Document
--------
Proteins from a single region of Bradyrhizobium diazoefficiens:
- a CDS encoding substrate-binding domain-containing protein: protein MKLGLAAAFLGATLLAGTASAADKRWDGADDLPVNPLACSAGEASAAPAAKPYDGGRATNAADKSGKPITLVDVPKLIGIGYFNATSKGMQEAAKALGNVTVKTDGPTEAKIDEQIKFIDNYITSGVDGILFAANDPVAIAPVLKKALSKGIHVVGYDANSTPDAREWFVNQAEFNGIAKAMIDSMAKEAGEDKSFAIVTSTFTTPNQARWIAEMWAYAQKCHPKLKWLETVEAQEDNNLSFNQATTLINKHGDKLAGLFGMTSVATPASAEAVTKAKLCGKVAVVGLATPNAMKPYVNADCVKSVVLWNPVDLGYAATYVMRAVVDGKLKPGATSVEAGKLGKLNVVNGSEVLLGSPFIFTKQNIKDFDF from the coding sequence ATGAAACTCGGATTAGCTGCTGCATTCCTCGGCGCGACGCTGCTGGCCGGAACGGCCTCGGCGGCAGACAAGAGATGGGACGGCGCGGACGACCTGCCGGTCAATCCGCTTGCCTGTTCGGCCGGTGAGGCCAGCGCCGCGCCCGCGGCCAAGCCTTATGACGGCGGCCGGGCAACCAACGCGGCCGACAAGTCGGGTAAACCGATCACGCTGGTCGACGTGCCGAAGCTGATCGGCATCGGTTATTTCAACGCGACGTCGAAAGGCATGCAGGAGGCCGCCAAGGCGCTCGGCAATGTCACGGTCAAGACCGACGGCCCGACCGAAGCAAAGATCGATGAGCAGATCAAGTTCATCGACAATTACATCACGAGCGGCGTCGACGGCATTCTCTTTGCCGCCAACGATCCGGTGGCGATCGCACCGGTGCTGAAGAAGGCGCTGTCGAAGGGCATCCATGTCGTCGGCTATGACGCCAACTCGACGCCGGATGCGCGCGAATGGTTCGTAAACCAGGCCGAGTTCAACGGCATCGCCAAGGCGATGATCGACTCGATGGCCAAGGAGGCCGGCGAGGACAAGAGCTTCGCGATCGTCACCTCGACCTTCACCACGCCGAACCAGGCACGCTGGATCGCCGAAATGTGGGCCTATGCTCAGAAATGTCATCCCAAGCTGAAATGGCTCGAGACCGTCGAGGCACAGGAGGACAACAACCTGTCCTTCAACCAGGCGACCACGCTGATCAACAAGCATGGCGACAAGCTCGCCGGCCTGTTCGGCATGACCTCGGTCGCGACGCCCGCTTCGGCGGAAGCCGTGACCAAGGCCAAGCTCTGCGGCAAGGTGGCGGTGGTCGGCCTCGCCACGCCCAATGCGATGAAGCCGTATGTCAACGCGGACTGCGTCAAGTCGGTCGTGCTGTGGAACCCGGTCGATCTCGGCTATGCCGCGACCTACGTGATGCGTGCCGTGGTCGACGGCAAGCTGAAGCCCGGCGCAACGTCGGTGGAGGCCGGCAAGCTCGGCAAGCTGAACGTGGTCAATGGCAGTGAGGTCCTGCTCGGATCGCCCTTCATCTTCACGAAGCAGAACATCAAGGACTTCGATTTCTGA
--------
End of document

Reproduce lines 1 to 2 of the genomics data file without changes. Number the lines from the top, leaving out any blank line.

Proteins from a single region of Bradyrhizobium diazoefficiens:
- a CDS encoding substrate-binding domain-containing protein: protein MKLGLAAAFLGATLLAGTASAADKRWDGADDLPVNPLACSAGEASAAPAAKPYDGGRATNAADKSGKPITLVDVPKLIGIGYFNATSKGMQEAAKALGNVTVKTDGPTEAKIDEQIKFIDNYITSGVDGILFAANDPVAIAPVLKKALSKGIHVVGYDANSTPDAREWFVNQAEFNGIAKAMIDSMAKEAGEDKSFAIVTSTFTTPNQARWIAEMWAYAQKCHPKLKWLETVEAQEDNNLSFNQATTLINKHGDKLAGLFGMTSVATPASAEAVTKAKLCGKVAVVGLATPNAMKPYVNADCVKSVVLWNPVDLGYAATYVMRAVVDGKLKPGATSVEAGKLGKLNVVNGSEVLLGSPFIFTKQNIKDFDF from the coding sequence ATGAAACTCGGATTAGCTGCTGCATTCCTCGGCGCGACGCTGCTGGCCGGAACGGCCTCGGCGGCAGACAAGAGATGGGACGGCGCGGACGACCTGCCGGTCAATCCGCTTGCCTGTTCGGCCGGTGAGGCCAGCGCCGCGCCCGCGGCCAAGCCTTATGACGGCGGCCGGGCAACCAACGCGGCCGACAAGTCGGGTAAACCGATCACGCTGGTCGACGTGCCGAAGCTGATCGGCATCGGTTATTTCAACGCGACGTCGAAAGGCATGCAGGAGGCCGCCAAGGCGCTCGGCAATGTCACGGTCAAGACCGACGGCCCGACCGAAGCAAAGATCGATGAGCAGATCAAGTTCATCGACAATTACATCACGAGCGGCGTCGACGGCATTCTCTTTGCCGCCAACGATCCGGTGGCGATCGCACCGGTGCTGAAGAAGGCGCTGTCGAAGGGCATCCATGTCGTCGGCTATGACGCCAACTCGACGCCGGATGCGCGCGAATGGTTCGTAAACCAGGCCGAGTTCAACGGCATCGCCAAGGCGATGATCGACTCGATGGCCAAGGAGGCCGGCGAGGACAAGAGCTTCGCGATCGTCACCTCGACCTTCACCACGCCGAACCAGGCACGCTGGATCGCCGAAATGTGGGCCTATGCTCAGAAATGTCATCCCAAGCTGAAATGGCTCGAGACCGTCGAGGCACAGGAGGACAACAACCTGTCCTTCAACCAGGCGACCACGCTGATCAACAAGCATGGCGACAAGCTCGCCGGCCTGTTCGGCATGACCTCGGTCGCGACGCCCGCTTCGGCGGAAGCCGTGACCAAGGCCAAGCTCTGCGGCAAGGTGGCGGTGGTCGGCCTCGCCACGCCCAATGCGATGAAGCCGTATGTCAACGCGGACTGCGTCAAGTCGGTCGTGCTGTGGAACCCGGTCGATCTCGGCTATGCCGCGACCTACGTGATGCGTGCCGTGGTCGACGGCAAGCTGAAGCCCGGCGCAACGTCGGTGGAGGCCGGCAAGCTCGGCAAGCTGAACGTGGTCAATGGCAGTGAGGTCCTGCTCGGATCGCCCTTCATCTTCACGAAGCAGAACATCAAGGACTTCGATTTCTGA